President Barack Obama will seek to obtain a one-year extension on the current interest rate on federal student loans in Congress before the rates double to 6.8 percent July 1.
The increased interest rates could have dramatic effects on financial aid and students’ ability to repay their tuition.
“I’ve always believed that we should be doing everything we can to put our education in reach for every American student,” Obama said in a conference call to student journalists. “In America, higher education can’t be a luxury. It’s an economic imperative that every family [must] be able to afford.”
It is necessary for Congress to extend the current interest rates on student loans because higher education must continue to be within the economic means of every American, Obama said.
Cecilia Muñoz, an assistant to the president and director of the White House Domestic Policy Council, said in a press conference that extending the current interest rate on student loans would be helpful in maintaining high levels of employment and income within the nation.
“We know that students who complete a college education earn twice that of what people who don’t have a college education earn,” Muñoz said. “Ultimately, the best way to grow the economy, make sure we have the best prepared workers to compete in the global economy and to make sure that a college education is affordable is to ensure the student loan rate doesn’t double this July.”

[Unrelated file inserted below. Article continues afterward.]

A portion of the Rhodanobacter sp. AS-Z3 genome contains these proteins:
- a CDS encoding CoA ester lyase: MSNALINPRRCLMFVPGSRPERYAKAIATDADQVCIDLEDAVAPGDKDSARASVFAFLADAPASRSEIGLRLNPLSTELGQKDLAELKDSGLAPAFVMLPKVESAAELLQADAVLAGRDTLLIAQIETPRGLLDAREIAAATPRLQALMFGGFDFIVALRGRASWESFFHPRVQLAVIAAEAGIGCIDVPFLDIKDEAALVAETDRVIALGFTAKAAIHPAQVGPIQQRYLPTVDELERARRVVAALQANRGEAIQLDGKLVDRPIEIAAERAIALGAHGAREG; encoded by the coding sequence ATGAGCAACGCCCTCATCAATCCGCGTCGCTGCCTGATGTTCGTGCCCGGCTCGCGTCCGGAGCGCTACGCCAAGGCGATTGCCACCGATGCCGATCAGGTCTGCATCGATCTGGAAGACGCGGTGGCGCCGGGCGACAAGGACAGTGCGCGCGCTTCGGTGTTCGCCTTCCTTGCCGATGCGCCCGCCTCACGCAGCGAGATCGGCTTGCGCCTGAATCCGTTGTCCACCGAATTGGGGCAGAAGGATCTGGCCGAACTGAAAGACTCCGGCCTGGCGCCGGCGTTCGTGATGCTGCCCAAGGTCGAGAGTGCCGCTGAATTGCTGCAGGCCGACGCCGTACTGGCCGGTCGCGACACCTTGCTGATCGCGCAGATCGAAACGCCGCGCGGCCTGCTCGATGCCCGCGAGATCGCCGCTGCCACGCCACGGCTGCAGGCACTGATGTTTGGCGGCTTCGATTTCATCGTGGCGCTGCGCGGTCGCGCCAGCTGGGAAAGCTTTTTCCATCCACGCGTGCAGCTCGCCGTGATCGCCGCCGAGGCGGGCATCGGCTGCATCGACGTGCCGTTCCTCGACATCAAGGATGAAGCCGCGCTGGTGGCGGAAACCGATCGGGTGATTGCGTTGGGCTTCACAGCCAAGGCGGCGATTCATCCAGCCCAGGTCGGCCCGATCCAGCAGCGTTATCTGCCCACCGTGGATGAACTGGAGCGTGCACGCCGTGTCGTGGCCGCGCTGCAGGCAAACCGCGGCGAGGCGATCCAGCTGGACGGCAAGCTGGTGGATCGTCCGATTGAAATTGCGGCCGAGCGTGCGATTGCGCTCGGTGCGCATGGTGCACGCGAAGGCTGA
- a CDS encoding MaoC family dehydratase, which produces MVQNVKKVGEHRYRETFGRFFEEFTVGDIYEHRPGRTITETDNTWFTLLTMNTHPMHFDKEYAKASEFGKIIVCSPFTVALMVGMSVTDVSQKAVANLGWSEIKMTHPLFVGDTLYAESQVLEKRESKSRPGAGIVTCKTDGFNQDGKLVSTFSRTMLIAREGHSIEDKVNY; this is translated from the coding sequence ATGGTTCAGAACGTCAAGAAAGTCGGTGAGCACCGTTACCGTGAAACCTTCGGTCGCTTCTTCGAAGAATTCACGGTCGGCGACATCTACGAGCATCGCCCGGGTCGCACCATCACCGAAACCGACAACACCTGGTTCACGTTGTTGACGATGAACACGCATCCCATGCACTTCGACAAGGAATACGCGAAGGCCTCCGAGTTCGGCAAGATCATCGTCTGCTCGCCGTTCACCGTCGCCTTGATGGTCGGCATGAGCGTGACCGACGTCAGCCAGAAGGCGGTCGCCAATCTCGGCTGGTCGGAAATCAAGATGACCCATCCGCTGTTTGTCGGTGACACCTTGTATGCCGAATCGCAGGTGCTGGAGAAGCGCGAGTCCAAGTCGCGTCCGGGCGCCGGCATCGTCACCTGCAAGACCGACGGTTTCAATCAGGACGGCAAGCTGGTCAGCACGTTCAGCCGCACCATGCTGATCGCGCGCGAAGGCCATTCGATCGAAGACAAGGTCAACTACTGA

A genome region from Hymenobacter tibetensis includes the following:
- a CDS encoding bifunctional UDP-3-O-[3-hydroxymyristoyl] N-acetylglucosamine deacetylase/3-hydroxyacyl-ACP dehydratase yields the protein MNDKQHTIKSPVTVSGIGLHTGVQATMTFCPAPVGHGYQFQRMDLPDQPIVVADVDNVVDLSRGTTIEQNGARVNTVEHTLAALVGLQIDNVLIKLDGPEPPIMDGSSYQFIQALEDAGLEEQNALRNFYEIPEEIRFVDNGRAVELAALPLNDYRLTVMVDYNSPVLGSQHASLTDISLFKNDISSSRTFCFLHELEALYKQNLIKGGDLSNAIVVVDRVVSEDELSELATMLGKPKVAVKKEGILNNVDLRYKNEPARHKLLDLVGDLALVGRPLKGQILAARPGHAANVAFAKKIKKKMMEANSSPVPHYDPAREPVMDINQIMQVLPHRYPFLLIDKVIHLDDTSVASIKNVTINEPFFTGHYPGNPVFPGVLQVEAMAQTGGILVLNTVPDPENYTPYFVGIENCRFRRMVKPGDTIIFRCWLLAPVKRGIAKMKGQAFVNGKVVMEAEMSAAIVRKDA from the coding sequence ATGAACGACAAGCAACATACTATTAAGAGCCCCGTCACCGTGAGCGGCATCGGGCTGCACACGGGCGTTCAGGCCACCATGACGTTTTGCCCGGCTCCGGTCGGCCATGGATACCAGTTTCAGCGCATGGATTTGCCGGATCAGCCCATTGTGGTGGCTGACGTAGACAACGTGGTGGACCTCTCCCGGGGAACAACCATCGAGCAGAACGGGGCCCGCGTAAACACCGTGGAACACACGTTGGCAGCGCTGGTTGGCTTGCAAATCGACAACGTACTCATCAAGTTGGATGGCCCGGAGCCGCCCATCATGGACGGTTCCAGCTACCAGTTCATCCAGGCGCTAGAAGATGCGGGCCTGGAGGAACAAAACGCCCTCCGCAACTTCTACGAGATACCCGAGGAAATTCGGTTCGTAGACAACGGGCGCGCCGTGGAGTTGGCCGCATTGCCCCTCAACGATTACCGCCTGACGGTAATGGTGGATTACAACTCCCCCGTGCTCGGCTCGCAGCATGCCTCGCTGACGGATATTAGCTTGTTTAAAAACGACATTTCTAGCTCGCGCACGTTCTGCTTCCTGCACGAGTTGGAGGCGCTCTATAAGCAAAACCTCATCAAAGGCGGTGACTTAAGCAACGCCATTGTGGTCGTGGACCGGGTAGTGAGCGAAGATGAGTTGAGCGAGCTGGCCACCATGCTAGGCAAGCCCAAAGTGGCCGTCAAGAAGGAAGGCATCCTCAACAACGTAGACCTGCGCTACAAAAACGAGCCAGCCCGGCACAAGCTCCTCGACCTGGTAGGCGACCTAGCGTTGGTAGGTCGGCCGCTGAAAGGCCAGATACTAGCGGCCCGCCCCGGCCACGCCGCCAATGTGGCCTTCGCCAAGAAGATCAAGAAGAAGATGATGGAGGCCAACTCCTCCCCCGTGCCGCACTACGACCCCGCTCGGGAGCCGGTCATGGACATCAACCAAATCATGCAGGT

Muñoz also said the one-year extension would only be a short-term solution and Congress would need to pass additional legislation in the future to ensure students pay low interest rates on their student loans.
“In the Congress, in the short-term, we want a one-year stop gap effort, but we intend to use that year — assuming we are successful — to make sure we have a robust conversation about higher education in the Congress that includes keeping interest rates low,” Muñoz said.
Roberto Rodríguez, special assistant to the president for education policy, said the Obama administration has created other new pieces of legislation to assist students in financing higher education.
“Last fall, the president announced an expansion on the income-based repayment program,” Rodríguez said. “This option will enable students to cap their student monthly payments on their loans to 10 percent of their monthly income, and students that work and maintain those repayments after 20 years would have that loans’ debt forgiven.”
Alex Kludjian, public relations director of USC College Republicans, said even though this move might be popular among students who receive federal student loans, it could also be fiscally irresponsible.
“You can’t just get money from the government and then not pay it back without there being some fiscal impact,” Kludjian said. “Students would obviously welcome this decision, but [one must] ask if this is actually fiscally responsible.”